Once you clear the opening chapter of WoW you’re thrust into the the wide open world, and it’s here you can hook up with friends, explore the world, rack up quests and do whatever you want. You can go walking in a flower field, visit the local tavern or even try making friends in your city. There’s plenty going on and you’ll always have quests to get through but there’s a peaceful joy in taking your time and enjoying the scenery of the game.
On the surface, WoW looks incredibly complicated.
Two decades of lore can be overwhelming. But you don’t need to know everything, and it’s still great fun just having a wander, slaying monsters and exploring the local cities with mates. I found it particularly cathartic on evenings after work because the combat isn’t too involving, and you can explore to your heart’s content.
If you do want to dive in with lore, there’s plenty of resources to get you started, like the WoW Gamepedia (which answered a lot of my questions about abilities and levelling up) or Wowhead guides — but don’t try to devour it all at once or you’ll definitely feel overwhelmed.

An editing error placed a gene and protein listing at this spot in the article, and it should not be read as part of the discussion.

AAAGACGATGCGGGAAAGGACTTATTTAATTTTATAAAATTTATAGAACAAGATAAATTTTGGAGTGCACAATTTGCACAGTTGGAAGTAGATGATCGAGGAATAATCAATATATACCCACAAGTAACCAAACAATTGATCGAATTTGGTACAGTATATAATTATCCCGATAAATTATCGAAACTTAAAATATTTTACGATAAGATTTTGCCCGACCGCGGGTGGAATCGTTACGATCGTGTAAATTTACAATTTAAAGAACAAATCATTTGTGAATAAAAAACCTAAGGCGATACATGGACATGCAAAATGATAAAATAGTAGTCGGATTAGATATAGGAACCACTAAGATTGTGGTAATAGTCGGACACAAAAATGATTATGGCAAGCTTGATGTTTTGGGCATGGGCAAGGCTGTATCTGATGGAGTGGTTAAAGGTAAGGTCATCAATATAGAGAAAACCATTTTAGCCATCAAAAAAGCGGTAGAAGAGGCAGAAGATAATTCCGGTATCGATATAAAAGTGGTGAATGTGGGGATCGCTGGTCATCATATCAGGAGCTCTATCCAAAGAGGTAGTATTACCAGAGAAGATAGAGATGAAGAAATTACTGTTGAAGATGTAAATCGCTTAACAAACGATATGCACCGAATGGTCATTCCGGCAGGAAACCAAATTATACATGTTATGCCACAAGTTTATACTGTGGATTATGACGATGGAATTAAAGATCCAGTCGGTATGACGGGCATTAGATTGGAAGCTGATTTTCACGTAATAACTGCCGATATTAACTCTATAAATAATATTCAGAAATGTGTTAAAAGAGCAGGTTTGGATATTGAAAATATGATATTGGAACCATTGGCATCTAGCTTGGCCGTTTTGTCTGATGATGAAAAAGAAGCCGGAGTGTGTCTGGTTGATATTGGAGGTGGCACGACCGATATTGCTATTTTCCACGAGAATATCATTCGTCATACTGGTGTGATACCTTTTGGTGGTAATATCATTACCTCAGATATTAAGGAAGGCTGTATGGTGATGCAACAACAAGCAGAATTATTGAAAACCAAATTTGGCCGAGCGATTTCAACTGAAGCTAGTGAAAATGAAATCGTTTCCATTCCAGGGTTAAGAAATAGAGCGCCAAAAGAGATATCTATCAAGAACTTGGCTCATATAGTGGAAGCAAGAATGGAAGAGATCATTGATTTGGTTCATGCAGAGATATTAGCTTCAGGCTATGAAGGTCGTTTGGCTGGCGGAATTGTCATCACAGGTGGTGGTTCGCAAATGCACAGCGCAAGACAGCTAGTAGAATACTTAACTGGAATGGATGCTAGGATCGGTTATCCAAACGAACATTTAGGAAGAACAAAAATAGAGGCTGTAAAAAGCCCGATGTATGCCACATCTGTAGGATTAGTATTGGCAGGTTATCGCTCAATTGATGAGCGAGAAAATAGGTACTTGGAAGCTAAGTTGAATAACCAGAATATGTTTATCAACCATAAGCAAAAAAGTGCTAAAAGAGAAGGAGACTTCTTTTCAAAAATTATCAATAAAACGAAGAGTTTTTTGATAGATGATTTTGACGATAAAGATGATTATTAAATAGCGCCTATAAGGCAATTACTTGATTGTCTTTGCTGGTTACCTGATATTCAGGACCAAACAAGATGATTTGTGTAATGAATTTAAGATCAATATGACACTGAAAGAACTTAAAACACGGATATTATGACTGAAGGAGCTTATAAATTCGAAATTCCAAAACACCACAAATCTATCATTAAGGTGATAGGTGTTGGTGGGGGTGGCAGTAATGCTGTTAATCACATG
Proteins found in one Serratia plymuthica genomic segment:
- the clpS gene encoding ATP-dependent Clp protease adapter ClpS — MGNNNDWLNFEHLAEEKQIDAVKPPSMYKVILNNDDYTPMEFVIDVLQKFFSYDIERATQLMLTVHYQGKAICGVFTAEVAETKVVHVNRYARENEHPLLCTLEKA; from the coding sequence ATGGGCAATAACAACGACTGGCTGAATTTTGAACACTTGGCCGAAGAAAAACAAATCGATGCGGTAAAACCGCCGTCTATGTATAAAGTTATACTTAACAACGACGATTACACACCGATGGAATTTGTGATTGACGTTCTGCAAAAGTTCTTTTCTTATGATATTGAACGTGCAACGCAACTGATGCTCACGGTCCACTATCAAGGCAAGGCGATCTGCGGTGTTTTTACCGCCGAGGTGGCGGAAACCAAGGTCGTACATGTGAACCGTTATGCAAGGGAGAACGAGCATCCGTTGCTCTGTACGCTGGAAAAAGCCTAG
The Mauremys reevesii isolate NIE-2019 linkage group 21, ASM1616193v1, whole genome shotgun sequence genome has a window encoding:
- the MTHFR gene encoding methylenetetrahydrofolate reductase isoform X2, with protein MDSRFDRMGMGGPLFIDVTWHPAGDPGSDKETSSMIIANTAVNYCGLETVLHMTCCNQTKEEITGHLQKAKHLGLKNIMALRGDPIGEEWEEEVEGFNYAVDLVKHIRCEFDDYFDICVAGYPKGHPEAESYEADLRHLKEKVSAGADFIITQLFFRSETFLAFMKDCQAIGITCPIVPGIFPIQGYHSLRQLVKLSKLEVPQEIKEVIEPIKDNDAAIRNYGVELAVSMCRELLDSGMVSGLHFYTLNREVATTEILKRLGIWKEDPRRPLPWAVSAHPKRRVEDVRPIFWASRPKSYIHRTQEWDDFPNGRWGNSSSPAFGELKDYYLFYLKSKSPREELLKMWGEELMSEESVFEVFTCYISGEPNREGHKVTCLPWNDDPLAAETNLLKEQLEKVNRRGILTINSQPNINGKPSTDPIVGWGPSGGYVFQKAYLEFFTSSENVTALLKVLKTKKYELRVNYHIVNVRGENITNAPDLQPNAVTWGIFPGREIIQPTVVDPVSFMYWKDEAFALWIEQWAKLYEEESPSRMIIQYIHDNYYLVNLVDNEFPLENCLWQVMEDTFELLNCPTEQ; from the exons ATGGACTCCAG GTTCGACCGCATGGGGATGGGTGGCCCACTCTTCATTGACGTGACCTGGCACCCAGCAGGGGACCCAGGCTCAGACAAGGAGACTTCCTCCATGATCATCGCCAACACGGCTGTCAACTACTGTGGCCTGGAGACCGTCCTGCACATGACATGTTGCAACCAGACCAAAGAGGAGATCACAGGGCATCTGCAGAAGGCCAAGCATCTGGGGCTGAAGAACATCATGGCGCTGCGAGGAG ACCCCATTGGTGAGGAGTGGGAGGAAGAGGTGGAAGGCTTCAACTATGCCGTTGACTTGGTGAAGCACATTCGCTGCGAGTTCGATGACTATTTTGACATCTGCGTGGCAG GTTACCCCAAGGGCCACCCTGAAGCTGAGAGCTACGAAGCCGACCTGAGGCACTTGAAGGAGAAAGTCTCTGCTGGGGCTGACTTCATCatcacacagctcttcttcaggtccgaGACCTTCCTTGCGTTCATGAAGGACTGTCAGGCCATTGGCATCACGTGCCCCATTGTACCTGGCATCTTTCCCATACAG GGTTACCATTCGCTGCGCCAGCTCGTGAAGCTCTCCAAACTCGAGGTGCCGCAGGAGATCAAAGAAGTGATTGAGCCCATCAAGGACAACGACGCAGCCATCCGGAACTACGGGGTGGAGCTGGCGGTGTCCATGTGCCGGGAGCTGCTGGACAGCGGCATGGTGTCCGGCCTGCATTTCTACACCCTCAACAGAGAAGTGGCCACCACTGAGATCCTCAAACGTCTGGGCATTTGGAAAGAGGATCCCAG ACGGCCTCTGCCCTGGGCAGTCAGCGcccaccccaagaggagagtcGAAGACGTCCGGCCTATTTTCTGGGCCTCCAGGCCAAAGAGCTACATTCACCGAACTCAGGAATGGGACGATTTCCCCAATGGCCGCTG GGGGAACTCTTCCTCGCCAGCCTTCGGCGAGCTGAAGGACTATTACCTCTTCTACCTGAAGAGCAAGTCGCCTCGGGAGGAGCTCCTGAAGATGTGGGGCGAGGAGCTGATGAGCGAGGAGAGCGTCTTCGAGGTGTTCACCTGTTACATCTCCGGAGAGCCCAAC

If you’re too intimidated to get started, like I was, you shouldn’t be. World of Warcraft offers a free trial for newcomers ($19.95 a month after) and that’s enough time to dip your feet in the water and discover if it’s the game for you. If you need some extra help along the way, there are plenty of handy tips to get started.
Tips for getting into World of Warcraft
Along my journey with World of Warcraft, I learned some very valuable lessons. If you’re struggling or you want to start out for the first time, I hope some of them will help you along the way:
Choose the right character
In World of Warcraft, you can choose from a variety of races, subdivided by classes. These include more ‘fantasy’ style races like elves, worgen (werewolves), dwarves, orcs and undead as well as plain old humans. You can create up to 50 characters so don’t feel bad dropping the one you’re currently using to try something different if it’s not working.
Each comes with a different playstyle, opening chapter, weapons and attacks. While gameplay is mostly similar for each race, there’s some important variations here and not all of them will suit your tastes. Demon Hunters are special classes perfect for goths, Rogues are better at close-up attacks and others like Paladins make for excellent healers. Find what works for you.
Figure out what each of your attacks do